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There are plenty of good reasons to photograph in places with which you’re already familiar.  When you shoot in familiar spots, you have the advantage of knowing the ins and outs of the location.  You already know the subject matter worth shooting and the conditions that are most flattering to those subjects.  Essentially, there’s a bigger bang for the buck when you photograph in known locales; less time and energy need be expended searching out the best subjects and perspectives—these are already known quantities.

Allow me to illustrate the point with an example.

In early February, 2011, the American Upper Midwest was hit with a genuine blizzard.  I was in northeastern Illinois at the time and we received an estimated 21 inches of snow, accompanied by sustained winds of more than 40 MPH and gusts of better than 60 MPH.  I saw drifts that were more than four feet deep.  Almost as soon as the snow stopped, the skies cleared and the sun came out.  Sunshine immediately after a substantial snowfall is so rare in my part of the world that I had to do a double take.  The notion of having the opportunity to work with woodland shadows on fresh snow was something I’d been hoping to do for years and I had to strike while the iron was hot (so to speak).

Traveling in the immediate aftermath of this blizzard was almost impossible.  In fact, people were asked to stay off the roads for nearly a full day after the snow stopped falling so that crews could do their work clearing all the white stuff.  I honored this request, but the very next afternoon–the back end of a full day of sunny skies–I was free to move about.

The situation clearly called for leveraging a familiar place, a spot that I knew had the kind of tall tree trunks that would cast shadows in a utilizable direction.  Because of familiarity, I knew just where to go and I made my way, with considerable difficulty, to a spot in the nearby Morton Arobretum that I was certain would work.  You can see the results below.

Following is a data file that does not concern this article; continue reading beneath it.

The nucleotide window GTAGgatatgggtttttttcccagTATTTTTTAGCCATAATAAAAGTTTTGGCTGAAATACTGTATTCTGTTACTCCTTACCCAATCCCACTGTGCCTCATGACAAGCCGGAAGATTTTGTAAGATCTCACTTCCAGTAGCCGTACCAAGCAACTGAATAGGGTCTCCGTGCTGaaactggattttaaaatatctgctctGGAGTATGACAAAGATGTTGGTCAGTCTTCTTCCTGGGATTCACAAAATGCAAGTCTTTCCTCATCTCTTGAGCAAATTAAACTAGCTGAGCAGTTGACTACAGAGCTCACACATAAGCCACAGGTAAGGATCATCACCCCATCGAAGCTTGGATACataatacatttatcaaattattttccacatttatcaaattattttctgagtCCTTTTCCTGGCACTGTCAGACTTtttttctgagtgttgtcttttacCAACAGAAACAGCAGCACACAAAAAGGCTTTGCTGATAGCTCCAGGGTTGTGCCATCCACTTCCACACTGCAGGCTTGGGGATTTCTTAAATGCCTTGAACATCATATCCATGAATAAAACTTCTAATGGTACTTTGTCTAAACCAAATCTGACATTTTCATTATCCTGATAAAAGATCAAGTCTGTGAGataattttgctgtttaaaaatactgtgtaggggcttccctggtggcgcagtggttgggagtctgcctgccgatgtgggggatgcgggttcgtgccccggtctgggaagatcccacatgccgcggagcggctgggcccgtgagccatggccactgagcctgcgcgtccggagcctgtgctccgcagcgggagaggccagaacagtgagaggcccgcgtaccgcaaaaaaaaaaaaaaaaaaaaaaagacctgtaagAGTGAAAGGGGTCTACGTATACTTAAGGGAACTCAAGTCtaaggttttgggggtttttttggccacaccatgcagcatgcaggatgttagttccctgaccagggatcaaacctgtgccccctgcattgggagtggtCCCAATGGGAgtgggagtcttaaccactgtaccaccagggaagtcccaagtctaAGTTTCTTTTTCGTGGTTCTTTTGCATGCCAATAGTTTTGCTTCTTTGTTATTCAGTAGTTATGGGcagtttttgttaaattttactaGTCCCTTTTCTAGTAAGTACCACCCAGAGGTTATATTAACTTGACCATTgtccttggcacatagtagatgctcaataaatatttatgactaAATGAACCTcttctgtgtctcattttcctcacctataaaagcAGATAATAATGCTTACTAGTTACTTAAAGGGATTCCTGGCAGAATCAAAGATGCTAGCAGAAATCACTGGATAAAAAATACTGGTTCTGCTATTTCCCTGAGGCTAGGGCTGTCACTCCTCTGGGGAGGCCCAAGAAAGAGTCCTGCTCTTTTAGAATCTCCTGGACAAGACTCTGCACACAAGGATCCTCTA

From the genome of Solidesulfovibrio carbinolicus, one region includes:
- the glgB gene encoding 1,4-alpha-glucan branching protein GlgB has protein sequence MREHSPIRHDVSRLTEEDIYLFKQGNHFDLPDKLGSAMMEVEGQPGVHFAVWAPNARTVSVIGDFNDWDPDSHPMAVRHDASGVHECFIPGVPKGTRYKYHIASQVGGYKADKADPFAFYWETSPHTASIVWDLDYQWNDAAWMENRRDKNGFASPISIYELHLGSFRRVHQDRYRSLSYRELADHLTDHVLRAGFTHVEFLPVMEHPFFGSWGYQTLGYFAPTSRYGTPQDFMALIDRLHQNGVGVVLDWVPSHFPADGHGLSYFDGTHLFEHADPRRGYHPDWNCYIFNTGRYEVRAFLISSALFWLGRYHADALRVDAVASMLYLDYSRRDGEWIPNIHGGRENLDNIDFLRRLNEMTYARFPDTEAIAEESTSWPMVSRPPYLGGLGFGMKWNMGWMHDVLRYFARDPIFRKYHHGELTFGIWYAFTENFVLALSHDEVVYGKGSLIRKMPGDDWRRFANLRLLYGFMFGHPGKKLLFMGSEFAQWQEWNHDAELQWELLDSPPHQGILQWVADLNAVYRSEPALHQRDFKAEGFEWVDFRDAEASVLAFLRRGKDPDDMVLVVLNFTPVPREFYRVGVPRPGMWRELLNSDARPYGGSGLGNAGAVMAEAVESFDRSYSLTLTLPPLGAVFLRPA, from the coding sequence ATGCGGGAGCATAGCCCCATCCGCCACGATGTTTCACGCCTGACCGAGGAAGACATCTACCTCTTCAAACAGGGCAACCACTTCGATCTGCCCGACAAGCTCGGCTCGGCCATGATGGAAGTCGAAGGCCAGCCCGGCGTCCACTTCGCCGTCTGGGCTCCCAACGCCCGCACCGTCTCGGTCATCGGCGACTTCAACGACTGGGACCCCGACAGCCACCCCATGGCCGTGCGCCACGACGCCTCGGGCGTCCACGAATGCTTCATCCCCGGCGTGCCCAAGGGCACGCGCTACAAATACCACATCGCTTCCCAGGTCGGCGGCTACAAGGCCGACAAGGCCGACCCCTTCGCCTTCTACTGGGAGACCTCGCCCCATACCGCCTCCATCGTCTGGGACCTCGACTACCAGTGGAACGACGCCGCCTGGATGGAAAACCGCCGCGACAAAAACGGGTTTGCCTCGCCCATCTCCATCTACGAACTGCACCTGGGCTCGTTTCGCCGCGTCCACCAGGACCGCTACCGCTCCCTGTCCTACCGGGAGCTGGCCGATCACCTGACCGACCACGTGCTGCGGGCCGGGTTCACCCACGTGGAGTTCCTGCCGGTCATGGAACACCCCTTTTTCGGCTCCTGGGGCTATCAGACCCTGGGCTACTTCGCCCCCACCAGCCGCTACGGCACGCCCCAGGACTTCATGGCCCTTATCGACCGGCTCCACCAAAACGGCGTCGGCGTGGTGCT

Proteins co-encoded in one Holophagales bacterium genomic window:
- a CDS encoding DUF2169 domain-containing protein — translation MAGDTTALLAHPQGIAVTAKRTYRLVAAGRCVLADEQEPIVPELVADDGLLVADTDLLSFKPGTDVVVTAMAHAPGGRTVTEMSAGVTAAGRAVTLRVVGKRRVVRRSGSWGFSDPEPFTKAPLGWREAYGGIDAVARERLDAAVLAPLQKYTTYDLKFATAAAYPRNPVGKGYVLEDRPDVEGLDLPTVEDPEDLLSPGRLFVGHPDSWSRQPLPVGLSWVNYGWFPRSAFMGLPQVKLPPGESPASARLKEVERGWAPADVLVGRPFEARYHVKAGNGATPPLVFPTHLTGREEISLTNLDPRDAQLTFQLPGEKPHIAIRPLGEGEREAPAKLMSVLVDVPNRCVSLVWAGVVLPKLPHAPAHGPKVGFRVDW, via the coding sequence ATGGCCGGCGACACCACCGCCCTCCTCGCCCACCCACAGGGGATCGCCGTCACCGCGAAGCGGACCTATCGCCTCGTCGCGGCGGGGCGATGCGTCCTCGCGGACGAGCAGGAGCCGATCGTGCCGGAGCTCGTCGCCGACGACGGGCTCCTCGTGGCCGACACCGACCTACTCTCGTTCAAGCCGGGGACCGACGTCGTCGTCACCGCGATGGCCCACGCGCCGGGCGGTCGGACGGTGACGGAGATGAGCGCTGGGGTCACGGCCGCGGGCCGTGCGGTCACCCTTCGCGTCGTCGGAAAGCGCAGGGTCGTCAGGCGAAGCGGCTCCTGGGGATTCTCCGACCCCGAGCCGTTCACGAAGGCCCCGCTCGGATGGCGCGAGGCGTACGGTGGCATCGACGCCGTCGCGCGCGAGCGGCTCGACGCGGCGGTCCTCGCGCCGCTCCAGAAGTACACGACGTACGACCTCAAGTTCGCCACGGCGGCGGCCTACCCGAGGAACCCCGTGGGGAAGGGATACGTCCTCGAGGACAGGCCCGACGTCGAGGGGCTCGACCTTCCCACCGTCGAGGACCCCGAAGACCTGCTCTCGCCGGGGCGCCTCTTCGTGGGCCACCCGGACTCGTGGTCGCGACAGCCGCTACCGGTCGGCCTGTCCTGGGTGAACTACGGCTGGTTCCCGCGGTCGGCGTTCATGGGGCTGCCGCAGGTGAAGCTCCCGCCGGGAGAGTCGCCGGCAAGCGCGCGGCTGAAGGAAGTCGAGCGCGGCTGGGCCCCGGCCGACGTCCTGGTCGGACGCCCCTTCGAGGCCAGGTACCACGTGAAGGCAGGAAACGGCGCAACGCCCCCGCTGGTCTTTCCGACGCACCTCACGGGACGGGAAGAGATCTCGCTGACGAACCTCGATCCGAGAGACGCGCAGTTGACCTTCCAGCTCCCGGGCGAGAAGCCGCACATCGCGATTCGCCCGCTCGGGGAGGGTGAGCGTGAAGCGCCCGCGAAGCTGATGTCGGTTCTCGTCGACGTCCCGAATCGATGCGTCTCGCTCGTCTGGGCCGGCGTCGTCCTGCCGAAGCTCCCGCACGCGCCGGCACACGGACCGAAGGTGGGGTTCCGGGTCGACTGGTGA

This is a perfect example of what I mean about the advantages of shooting in known locations.   The thought of trying to find a new place—with two feet of snow on the ground—that would allow me to realize my vision is one I don’t—and didn’t—covet.

All of this surely reads as a paean to simply going back to the same spots over and over again—and certainly there’s much to be said for that.

But, in my experience, it’s not only a good idea to change things up from time to time—it’s crucial.  Ultimately, the problem with familiar places is that they’re…well, familiar.  Inevitably, if you see something regularly enough, it becomes prosaic—at least in your mind.  Things that will seem new, different and noteworthy to a fresh pair of eyes are simply part of the background to you.

Going to a new location will force your brain to do a reboot.  Exposing yourself to new stimuli will force you to look at things differently, precisely because they’re unfamiliar.  This happens to me every time I step outside of the Midwest scenes I’m so used to and immerse myself in a different environment.  Last year, when I took two trips to the deserts and canyons of the American Southwest, I experienced this reboot again.  Dealing with scenes like those immediately below—which simply don’t exist in the Midwest— for days on end forced me out of a somewhat stale comfort zone and made me take a fresh look at the landscape.

But the benefits of the reboot went far beyond the real time experience in new places.  When I returned to the Midwest and went out with my camera, I viewed things with a fresh set of eyes.  Subjects that I might have taken for granted previously seemed new and I treated them as such.  It made for some imagery that might otherwise not have existed at all.

So the benefits of the reboot are—or at least can be—cumulative.

In the end, my recommendation—mealy-mouthed thought it may seem is to do both—shoot in familiar places, absolutely.  But don’t eschew the opportunity to reap the benefits of exploring new ones (and the more different they are from what you’re used to, the better).  You may find value in extending this principle to the genre of photography you spend most of your time with as well.  I occasionally dabble in macro photography to keep my eye for landscapes from getting stale.

In the end, a change of pace may be just what the proverbial doctor ordered.  Your photography—all of it—will thank you later.

Thursday Tips is written by Kerry Mark Leibowitz, a guest blogger on 1001 Scribbles, and appears every other Thursday.  To read more of his thoughts on photography, please visit his blog:  Lightscapes Nature Photography.

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